Ireland has decided to scrap mandatory hotel quarantine for travelers after the Irish government lifted the measure. According to the nation’s Minister of Health, Stephen Donnelly, Ireland has reduced the quarantine requirement progressively over the last few months.
He stated, “the mandatory hotel quarantine system was introduced as an exceptional public health measure at a time that our country was contending with the very serious risk of importation of variants of concern that had the potential to overwhelm our health service and, in particular, to undermine Ireland’s Covid-19 vaccination program.”
“The successful operation of mandatory hotel quarantine has played a central role in protecting the population, maintaining control of the disease, and enabling the safe relaxation of restrictions on our economy and society.”
Previously, travelers had to pay €1,875 per person. However, travelers could end their quarantine after the tenth day if they present a negative COVID-19 test.
The New Entry Requirements
On July 19th, Ireland started the EU digital COVID-19 certificate to enable travelers to move in and out of Ireland. Additionally, Ireland declared it would allow travelers from the United States, the United Kingdom, and Canada to travel to Ireland if they have proof of vaccination.
However, vaccinated travelers from many countries outside the EU still had to complete a mandatory 12-night quarantine regardless of their vaccination status.
The new rules have changed that and mean fully vaccinated travelers — regardless of where they flew from — can skip quarantine if they’re fully vaccinated.
Unvaccinated travelers from outside of the European Union will still have to undergo a negative PCR test before traveling to Ireland, fill in the passenger locator form, and complete the mandatory quarantine period despite the new changes.
Ireland current accepts the following vaccines:
- Johnson & Johnson
All travelers entering from the EU, UK, US, and Canada will have to complete a passenger locator form, have proof of vaccination, provide a negative PCR test result within 72 hours of arrival, or have proof they’ve recovered from COVID-19 in the last 180 days.
The COVID-19 Situation In Ireland
Ireland has had low cases of COVID-19 compared to the rest of Europe. The current 7-day average in Ireland is 1,330 cases. That’s way down from the largest peak in January, where the 7-day average was 6,532 at its peak. Since the pandemic began, Ireland has had a total of 385,000 COVID-19 cases.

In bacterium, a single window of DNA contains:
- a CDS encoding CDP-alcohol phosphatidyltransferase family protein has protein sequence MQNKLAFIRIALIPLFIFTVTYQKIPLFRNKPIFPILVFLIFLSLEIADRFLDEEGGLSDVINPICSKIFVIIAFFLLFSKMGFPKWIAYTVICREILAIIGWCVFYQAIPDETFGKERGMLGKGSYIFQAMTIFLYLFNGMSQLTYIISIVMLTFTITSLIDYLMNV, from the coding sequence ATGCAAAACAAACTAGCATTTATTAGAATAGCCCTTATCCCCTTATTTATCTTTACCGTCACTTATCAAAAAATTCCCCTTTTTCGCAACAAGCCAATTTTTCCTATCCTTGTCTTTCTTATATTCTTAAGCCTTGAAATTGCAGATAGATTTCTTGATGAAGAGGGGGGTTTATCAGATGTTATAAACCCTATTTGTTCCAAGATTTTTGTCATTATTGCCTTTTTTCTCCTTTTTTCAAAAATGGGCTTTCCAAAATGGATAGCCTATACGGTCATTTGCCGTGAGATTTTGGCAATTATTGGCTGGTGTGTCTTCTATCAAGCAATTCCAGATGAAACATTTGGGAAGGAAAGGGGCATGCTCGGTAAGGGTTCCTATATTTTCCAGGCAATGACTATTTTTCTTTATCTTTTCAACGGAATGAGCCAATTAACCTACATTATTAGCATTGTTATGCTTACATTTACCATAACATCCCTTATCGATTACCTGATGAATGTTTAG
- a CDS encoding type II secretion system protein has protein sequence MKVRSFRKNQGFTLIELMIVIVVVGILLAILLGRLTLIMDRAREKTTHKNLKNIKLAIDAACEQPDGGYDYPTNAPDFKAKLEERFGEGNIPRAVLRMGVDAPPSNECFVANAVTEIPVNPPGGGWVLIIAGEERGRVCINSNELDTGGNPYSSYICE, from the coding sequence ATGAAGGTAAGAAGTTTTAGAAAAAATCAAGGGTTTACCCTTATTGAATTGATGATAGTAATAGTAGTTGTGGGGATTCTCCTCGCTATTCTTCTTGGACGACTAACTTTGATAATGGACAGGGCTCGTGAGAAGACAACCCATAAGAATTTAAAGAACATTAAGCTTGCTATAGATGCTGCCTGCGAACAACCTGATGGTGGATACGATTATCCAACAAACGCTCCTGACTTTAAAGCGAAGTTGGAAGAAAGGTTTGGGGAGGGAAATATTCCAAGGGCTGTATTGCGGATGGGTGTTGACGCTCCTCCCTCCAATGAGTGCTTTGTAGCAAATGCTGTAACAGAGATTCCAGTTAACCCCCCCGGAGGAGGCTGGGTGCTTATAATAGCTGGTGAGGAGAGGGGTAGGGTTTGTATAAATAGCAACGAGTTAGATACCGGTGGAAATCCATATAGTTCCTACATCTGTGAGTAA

The vaccination rollout in Ireland has largely been successful. The nation has fully vaccinated 72.8 percent of its population and has administered a total of 7,195,154 vaccine doses. At the current rate of vaccine doses, it will take another 90 days to vaccinate another 10 percent of the population. But the country has fully vaccinated the majority of its adult population.
The Current Restrictions Inside Ireland
Unlike some other nations in Europe, Ireland hasn’t fully dropped its COVID-19 restrictions. From September 6th, indoor events can take place at a capacity of 60 percent if people are fully vaccinated, or they have proof that they’ve recovered from COVID-19.
Moreover, cinemas and theatres are limited to a capacity of 60 percent if people are fully vaccinated. Otherwise, the government caps the event at just 50 people.
From September 20th, indoor activities, like sports, dance, and art classes, can accommodate 100 people if they’re fully vaccinated.
If you want to enter bars or restaurants, you’ll need evidence that you’re fully vaccinated. Businesses can refuse people who aren’t fully vaccinated. The current restrictions are in place throughout Ireland until October 9th at the earliest.
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- Top 10 Places To Visit On Your Trip To Ireland
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Disclaimer: Current travel rules and restrictions can change without notice. The decision to travel is ultimately your responsibility. Contact your consulate and/or local authorities to confirm your nationality’s entry and/or any changes to travel requirements before traveling. Travel Off Path does not endorse traveling against government advisories